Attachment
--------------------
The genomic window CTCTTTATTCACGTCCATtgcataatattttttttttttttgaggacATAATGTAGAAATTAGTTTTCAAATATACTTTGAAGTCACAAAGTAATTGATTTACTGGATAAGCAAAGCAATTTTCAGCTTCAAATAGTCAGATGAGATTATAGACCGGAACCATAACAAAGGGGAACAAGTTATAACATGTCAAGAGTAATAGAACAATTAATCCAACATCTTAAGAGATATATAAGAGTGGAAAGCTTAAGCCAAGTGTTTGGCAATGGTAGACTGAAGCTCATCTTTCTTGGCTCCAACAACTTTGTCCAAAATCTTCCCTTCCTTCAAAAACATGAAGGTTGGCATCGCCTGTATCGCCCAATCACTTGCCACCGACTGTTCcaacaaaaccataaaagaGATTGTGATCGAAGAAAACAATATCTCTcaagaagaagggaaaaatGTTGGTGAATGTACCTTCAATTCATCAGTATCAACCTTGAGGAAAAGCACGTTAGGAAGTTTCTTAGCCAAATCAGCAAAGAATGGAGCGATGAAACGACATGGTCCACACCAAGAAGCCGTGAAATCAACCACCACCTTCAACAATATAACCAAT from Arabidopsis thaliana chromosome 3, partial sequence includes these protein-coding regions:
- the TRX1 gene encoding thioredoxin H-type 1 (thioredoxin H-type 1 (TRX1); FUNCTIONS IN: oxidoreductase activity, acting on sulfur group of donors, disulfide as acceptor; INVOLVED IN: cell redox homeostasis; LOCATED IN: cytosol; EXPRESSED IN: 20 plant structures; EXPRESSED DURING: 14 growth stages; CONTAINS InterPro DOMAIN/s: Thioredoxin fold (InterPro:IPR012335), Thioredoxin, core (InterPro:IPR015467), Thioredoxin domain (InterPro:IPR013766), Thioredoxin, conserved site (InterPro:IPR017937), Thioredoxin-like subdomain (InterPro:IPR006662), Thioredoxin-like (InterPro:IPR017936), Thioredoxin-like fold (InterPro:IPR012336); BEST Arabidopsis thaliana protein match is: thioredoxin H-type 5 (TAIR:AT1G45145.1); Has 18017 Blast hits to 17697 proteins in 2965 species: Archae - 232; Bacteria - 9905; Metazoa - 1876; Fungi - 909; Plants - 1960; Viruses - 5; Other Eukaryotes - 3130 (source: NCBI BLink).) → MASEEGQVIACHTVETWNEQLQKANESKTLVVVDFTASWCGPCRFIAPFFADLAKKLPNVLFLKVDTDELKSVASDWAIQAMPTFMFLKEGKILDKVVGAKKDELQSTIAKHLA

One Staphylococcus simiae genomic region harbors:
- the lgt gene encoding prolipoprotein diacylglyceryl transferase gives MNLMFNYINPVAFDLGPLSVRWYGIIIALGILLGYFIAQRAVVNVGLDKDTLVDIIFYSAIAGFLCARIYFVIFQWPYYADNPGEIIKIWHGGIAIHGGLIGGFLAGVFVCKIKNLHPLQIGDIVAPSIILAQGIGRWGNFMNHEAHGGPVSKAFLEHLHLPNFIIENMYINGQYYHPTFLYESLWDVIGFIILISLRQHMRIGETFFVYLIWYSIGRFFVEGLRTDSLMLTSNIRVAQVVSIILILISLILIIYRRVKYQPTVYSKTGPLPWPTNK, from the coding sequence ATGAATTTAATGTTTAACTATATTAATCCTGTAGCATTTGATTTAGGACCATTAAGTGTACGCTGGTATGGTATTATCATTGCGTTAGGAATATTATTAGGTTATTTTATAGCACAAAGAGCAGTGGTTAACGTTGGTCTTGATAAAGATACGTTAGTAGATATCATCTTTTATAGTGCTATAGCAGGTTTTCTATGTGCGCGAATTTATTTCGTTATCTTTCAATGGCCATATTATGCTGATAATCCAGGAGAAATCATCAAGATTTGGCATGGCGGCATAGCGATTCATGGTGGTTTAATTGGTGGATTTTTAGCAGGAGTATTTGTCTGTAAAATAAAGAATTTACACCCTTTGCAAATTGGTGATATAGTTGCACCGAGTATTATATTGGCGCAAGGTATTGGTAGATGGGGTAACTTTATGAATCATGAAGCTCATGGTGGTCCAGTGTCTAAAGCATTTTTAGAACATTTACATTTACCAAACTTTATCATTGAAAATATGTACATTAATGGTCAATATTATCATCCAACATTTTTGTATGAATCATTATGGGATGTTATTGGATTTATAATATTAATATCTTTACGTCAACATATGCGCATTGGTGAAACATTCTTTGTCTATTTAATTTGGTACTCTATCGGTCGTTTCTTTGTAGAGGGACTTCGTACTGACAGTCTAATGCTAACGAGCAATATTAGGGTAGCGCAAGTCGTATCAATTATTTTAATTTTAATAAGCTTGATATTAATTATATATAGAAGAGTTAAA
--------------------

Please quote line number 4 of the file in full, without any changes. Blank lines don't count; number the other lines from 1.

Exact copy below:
- the lgt gene encoding prolipoprotein diacylglyceryl transferase gives MNLMFNYINPVAFDLGPLSVRWYGIIIALGILLGYFIAQRAVVNVGLDKDTLVDIIFYSAIAGFLCARIYFVIFQWPYYADNPGEIIKIWHGGIAIHGGLIGGFLAGVFVCKIKNLHPLQIGDIVAPSIILAQGIGRWGNFMNHEAHGGPVSKAFLEHLHLPNFIIENMYINGQYYHPTFLYESLWDVIGFIILISLRQHMRIGETFFVYLIWYSIGRFFVEGLRTDSLMLTSNIRVAQVVSIILILISLILIIYRRVKYQPTVYSKTGPLPWPTNK, from the coding sequence ATGAATTTAATGTTTAACTATATTAATCCTGTAGCATTTGATTTAGGACCATTAAGTGTACGCTGGTATGGTATTATCATTGCGTTAGGAATATTATTAGGTTATTTTATAGCACAAAGAGCAGTGGTTAACGTTGGTCTTGATAAAGATACGTTAGTAGATATCATCTTTTATAGTGCTATAGCAGGTTTTCTATGTGCGCGAATTTATTTCGTTATCTTTCAATGGCCATATTATGCTGATAATCCAGGAGAAATCATCAAGATTTGGCATGGCGGCATAGCGATTCATGGTGGTTTAATTGGTGGATTTTTAGCAGGAGTATTTGTCTGTAAAATAAAGAATTTACACCCTTTGCAAATTGGTGATATAGTTGCACCGAGTATTATATTGGCGCAAGGTATTGGTAGATGGGGTAACTTTATGAATCATGAAGCTCATGGTGGTCCAGTGTCTAAAGCATTTTTAGAACATTTACATTTACCAAACTTTATCATTGAAAATATGTACATTAATGGTCAATATTATCATCCAACATTTTTGTATGAATCATTATGGGATGTTATTGGATTTATAATATTAATATCTTTACGTCAACATATGCGCATTGGTGAAACATTCTTTGTCTATTTAATTTGGTACTCTATCGGTCGTTTCTTTGTAGAGGGACTTCGTACTGACAGTCTAATGCTAACGAGCAATATTAGGGTAGCGCAAGTCGTATCAATTATTTTAATTTTAATAAGCTTGATATTAATTATATATAGAAGAGTTAAA